With the exception of the FY 2009-2010 period under President Obama, the FRA has never had a significant grant-making footprint for anyone except Amtrak (which is owned by the federal government). FTA, on the other hand, has always been primarily a grant-making organization. So instead of asking for more money for Gateway through the annual Amtrak appropriation for Northeast Corridor capital costs and debt service, the Obama Administration decided to fund the first Gateway project (North Portal Bridge) exclusively through FTA, and to put the bulk of the federal commitment for the much more expensive new tunnel through FTA as well.
(The clearest manifestation of the rail-transit divide is that the lead agency on the new tunnel’s draft EIS is FRA, which has no money for discretionary grant programs, but the previous Administration identified the tunnel for FTA funding.)
That FTA CIG program is competitive, and systems have to compete against each other for a limited amount of current and future funding. This is the reason cited by USDOT for its withdrawal from the Gateway Board of Trustees – that it is a conflict of interest for USDOT to be both the applicant for a competitive grant and the judge of who gets the grants.
USDOT is on other local project boards (NYC Penn Station and DC Union Station redevelopment), but after conflict-of-interest questions were raised, Congress passed a law specifically authorizing USDOT participation on those boards. No such legal authorization yet exists for the Gateway Program.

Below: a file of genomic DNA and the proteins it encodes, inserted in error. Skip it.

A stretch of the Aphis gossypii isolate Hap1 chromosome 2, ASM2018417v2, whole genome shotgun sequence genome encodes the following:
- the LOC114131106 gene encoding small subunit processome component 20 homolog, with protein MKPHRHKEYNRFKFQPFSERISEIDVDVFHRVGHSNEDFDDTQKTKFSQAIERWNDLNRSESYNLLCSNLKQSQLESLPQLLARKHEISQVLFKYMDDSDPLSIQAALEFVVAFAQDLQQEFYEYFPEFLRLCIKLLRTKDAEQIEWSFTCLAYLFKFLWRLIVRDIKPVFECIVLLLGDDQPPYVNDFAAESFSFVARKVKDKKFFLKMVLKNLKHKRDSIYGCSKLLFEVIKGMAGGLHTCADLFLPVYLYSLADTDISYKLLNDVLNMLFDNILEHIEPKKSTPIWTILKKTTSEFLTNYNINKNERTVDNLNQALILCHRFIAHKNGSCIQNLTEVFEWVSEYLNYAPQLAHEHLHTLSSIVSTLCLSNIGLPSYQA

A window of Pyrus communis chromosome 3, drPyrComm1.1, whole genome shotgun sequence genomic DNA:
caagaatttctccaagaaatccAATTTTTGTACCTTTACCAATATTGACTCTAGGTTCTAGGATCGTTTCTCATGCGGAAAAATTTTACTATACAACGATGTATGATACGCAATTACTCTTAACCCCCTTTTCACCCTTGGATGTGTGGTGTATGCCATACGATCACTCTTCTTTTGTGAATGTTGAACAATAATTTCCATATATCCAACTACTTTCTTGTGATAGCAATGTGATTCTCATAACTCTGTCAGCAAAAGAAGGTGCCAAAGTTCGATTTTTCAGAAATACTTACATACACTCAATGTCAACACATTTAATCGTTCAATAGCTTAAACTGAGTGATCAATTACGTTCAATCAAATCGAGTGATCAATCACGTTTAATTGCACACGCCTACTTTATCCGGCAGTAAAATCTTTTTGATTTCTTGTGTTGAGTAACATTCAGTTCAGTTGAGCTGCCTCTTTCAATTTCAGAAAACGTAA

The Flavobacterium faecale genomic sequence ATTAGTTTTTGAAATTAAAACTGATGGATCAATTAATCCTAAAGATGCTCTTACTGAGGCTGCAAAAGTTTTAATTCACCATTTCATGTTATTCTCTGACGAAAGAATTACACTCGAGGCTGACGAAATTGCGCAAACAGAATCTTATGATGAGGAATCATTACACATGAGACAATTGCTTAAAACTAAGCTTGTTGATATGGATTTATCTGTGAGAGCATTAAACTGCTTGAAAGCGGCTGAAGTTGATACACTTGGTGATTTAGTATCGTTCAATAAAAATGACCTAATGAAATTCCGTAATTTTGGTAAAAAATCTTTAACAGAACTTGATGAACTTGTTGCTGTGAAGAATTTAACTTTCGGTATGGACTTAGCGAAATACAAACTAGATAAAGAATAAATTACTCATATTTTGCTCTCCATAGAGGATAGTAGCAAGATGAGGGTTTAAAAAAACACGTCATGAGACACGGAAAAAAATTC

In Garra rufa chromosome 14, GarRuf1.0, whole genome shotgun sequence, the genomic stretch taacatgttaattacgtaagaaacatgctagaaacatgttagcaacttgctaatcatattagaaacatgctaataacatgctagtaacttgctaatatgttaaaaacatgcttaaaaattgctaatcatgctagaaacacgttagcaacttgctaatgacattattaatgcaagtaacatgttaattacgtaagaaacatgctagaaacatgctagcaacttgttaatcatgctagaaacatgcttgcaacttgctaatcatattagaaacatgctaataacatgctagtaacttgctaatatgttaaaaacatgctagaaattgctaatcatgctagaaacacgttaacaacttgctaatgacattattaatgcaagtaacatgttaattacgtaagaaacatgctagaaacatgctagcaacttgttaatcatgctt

But looking at the big picture, relying on the FTA CIG program for Northeast Corridor infrastructure seems to be a roundabout way to go, for these reasons:
- Amtrak owns most of the physical infrastructure (right-of-way, track, signaling, power catenary, stations, etc) of the NEC, particularly between New York and D.C.
- The federal government owns Amtrak. (See this 2015 Supreme Court decision for clarification.)
- As long as #1 and #2 are true, isn’t the maintenance of the physical infrastructure of the NEC a special area of federal responsibility?
It seems unwieldy to use grant programs designed for aid to locally-owned transit agencies to pay for needed upgrades to infrastructure owned by a subsidiary of the federal government itself.
The total Gateway Program price tag is now approaching $30 billion – a huge amount of money that is over 20 times last year’s total Amtrak appropriation and 13 times the annual authorized level for the FTA CIG account. If Congress wants to deal with Gateway in a responsible way, special legislation authorizing the program and identifying a funding stream that won’t overwhelm existing competitive grant programs seems to be a preferable way to go.
Hudson Tunnel Draft E.I.S. Excerpt